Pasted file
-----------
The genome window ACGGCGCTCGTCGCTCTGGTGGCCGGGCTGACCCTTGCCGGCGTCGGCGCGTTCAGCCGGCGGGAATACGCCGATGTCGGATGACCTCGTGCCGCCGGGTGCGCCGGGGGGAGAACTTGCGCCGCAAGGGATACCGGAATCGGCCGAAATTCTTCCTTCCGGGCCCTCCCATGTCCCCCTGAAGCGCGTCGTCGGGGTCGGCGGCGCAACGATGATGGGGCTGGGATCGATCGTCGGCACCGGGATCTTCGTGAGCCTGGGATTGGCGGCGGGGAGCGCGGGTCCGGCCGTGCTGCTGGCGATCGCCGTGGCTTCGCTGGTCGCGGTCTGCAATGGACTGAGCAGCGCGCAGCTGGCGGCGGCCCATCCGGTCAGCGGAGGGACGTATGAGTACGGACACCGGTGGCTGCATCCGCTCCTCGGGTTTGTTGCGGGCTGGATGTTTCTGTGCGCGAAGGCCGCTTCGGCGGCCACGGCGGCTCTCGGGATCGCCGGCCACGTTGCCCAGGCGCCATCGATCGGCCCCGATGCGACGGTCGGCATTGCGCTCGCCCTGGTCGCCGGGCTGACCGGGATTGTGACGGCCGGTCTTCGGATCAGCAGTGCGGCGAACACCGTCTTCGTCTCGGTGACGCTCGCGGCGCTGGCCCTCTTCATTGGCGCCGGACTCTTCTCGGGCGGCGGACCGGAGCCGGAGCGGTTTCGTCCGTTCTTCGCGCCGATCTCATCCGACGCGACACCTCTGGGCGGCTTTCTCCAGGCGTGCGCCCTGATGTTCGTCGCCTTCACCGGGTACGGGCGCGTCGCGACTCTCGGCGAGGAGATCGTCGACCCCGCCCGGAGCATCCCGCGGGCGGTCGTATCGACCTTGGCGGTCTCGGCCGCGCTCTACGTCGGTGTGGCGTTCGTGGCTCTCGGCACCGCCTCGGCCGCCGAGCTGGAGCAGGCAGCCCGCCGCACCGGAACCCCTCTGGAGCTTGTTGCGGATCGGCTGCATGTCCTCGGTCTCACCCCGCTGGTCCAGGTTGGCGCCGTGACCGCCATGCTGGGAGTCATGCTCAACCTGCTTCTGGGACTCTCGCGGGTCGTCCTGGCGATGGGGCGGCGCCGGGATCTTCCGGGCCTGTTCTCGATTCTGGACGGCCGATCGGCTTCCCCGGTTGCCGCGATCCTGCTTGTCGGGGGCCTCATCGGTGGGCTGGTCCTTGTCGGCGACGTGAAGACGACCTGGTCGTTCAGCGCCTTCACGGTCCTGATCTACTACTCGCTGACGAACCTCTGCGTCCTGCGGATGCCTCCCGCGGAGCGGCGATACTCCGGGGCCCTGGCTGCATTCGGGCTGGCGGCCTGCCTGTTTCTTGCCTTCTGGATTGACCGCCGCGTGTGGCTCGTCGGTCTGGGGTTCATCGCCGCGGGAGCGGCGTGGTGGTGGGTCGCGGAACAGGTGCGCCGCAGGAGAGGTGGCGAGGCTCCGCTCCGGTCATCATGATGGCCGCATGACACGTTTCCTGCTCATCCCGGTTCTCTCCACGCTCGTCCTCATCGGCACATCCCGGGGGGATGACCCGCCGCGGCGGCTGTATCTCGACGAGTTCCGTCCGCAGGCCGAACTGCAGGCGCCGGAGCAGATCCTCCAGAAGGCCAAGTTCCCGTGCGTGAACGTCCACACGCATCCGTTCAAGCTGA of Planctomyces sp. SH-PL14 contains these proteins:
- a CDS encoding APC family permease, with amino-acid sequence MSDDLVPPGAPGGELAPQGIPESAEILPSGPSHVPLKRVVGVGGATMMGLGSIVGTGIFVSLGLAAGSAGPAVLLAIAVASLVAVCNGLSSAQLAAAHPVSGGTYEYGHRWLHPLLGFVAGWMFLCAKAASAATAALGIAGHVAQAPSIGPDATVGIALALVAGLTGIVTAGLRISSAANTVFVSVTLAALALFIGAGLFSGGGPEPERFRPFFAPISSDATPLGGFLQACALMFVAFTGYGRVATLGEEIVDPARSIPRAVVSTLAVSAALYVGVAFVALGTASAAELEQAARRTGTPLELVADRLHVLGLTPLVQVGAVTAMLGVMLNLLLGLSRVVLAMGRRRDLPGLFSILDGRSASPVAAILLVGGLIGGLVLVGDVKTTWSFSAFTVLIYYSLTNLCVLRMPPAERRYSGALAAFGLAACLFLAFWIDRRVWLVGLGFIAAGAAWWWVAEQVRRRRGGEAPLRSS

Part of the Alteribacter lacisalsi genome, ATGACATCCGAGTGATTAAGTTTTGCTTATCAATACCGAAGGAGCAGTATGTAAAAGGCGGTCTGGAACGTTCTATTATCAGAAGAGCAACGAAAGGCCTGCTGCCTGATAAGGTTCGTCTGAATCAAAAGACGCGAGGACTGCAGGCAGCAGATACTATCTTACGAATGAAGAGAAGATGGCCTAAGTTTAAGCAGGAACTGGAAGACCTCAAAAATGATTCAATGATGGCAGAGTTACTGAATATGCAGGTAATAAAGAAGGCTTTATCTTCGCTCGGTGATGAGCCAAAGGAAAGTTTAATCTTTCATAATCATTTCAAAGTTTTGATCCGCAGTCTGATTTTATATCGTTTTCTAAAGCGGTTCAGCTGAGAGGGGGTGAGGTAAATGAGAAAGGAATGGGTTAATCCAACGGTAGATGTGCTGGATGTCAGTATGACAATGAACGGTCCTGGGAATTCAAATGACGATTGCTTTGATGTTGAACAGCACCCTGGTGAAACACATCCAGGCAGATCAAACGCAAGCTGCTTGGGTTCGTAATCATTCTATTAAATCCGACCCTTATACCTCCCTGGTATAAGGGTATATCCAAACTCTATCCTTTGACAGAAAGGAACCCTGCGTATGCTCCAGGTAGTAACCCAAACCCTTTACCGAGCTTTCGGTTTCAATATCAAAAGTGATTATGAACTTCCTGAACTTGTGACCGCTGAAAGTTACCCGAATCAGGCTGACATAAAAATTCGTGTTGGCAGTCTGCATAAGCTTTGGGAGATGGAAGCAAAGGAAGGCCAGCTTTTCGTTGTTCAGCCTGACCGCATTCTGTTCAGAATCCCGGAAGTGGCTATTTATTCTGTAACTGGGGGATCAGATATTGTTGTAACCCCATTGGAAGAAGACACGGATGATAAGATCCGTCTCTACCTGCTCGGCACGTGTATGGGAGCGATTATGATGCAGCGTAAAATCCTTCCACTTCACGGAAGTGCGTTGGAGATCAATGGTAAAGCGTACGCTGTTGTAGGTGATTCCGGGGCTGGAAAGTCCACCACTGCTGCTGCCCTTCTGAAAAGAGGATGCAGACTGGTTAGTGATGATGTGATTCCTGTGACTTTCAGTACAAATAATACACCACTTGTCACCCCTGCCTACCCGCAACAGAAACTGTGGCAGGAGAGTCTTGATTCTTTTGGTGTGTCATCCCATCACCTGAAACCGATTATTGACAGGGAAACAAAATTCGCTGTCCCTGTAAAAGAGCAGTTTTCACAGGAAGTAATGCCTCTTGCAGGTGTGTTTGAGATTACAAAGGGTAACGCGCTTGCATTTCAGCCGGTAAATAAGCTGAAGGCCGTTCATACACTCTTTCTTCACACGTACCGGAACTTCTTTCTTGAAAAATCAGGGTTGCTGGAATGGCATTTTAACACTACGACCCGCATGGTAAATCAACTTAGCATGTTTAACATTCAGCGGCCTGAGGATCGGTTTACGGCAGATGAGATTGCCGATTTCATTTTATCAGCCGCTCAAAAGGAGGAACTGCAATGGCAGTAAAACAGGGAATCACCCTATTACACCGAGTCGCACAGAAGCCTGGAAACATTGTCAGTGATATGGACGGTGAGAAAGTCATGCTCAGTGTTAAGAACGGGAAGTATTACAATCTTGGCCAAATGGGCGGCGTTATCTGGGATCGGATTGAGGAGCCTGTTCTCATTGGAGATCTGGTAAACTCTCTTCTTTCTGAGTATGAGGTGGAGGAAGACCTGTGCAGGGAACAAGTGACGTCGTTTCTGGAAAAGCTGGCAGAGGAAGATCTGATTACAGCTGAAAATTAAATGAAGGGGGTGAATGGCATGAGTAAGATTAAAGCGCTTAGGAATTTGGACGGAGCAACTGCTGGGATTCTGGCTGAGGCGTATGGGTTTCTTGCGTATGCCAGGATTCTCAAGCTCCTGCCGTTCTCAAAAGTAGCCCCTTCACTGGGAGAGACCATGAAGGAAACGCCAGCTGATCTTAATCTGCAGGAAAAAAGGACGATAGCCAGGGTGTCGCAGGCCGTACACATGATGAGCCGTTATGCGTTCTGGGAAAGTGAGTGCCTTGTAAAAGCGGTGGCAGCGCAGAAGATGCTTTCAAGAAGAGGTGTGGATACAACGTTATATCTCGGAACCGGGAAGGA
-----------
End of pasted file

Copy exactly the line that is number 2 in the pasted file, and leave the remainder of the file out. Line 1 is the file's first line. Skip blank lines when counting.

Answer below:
- a CDS encoding APC family permease, with amino-acid sequence MSDDLVPPGAPGGELAPQGIPESAEILPSGPSHVPLKRVVGVGGATMMGLGSIVGTGIFVSLGLAAGSAGPAVLLAIAVASLVAVCNGLSSAQLAAAHPVSGGTYEYGHRWLHPLLGFVAGWMFLCAKAASAATAALGIAGHVAQAPSIGPDATVGIALALVAGLTGIVTAGLRISSAANTVFVSVTLAALALFIGAGLFSGGGPEPERFRPFFAPISSDATPLGGFLQACALMFVAFTGYGRVATLGEEIVDPARSIPRAVVSTLAVSAALYVGVAFVALGTASAAELEQAARRTGTPLELVADRLHVLGLTPLVQVGAVTAMLGVMLNLLLGLSRVVLAMGRRRDLPGLFSILDGRSASPVAAILLVGGLIGGLVLVGDVKTTWSFSAFTVLIYYSLTNLCVLRMPPAERRYSGALAAFGLAACLFLAFWIDRRVWLVGLGFIAAGAAWWWVAEQVRRRRGGEAPLRSS